Tuesday, October 13, 2009

Facial width-to-height ratio predicts aggression

Carré et al. find that observers can make accurate judgments of propensity for aggression in men from faces displaying neutral expressions, even when exposure to the faces is limited to 39 ms. Individual participants reliably judged men with larger facial width to height ratios as more aggressive. Here is their abstract and a figure from the paper showing the width and height determination:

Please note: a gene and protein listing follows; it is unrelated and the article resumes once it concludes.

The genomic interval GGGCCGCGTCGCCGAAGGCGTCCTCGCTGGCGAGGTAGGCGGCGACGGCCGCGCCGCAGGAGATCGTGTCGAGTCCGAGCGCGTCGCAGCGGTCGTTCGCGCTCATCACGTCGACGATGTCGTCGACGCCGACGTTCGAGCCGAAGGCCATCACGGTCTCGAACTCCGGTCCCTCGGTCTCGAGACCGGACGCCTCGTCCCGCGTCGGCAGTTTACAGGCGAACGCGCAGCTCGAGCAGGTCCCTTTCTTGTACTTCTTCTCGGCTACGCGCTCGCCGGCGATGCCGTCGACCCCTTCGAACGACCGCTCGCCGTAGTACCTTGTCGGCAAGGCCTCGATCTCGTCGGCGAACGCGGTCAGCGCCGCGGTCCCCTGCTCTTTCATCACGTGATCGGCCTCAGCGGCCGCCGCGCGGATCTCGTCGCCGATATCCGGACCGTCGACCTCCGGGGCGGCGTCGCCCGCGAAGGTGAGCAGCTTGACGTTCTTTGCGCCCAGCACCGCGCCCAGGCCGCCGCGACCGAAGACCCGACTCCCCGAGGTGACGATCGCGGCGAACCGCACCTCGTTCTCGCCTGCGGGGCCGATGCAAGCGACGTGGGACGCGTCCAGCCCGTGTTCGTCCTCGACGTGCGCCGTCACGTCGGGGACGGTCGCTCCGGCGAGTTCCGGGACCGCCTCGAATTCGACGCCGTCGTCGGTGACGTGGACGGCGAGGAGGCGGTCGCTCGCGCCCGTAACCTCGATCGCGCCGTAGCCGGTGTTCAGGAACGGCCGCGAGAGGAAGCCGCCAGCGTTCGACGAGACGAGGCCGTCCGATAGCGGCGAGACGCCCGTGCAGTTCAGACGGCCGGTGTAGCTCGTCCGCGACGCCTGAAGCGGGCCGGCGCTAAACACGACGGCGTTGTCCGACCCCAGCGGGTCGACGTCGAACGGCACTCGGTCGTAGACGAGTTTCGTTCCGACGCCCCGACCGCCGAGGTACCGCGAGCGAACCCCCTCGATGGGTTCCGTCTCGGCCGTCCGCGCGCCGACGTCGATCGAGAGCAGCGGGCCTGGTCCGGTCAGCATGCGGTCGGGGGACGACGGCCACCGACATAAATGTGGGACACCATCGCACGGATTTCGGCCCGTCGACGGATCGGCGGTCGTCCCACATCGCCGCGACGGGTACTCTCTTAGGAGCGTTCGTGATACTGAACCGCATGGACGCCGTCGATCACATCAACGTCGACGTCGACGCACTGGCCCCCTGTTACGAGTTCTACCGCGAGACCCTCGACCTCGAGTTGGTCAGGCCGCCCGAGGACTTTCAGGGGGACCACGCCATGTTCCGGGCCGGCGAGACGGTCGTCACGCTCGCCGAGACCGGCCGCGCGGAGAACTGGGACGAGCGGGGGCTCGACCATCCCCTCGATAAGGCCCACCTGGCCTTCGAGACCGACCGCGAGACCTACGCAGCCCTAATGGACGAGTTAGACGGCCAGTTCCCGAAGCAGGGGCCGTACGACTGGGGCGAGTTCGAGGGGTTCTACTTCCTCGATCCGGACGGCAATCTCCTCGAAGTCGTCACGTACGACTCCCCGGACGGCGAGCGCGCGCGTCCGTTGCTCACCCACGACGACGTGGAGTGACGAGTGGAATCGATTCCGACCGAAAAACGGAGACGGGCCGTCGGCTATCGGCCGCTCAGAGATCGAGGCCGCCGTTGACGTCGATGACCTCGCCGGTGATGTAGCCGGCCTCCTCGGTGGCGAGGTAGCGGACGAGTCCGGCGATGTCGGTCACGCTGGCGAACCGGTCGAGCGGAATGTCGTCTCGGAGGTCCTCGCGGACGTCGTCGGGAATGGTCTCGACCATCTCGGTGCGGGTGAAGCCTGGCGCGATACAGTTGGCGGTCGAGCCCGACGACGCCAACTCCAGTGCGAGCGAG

Facial width-to-height ratio is a sexually dimorphic metric that is independent of body size and may have been shaped by sexual selection. We recently showed that this metric is correlated with behavioral aggression in men. In Study 1, observers estimated the propensity for aggression of men photographed displaying neutral facial expressions and for whom a behavioral measure of aggression was obtained. The estimates were correlated strongly with the facial width-to-height ratio of the stimulus faces and with the actual aggression of the men. These results were replicated in Study 2, in which the exposure to each stimulus face was shortened to 39 ms. Participants' estimates of aggression for each stimulus face were highly correlated between Study 2 (39-ms exposure) and Study 1 (2,000-ms exposure). These findings suggest that the facial width-to-height ratio may be a cue used to predict propensity for aggression in others.

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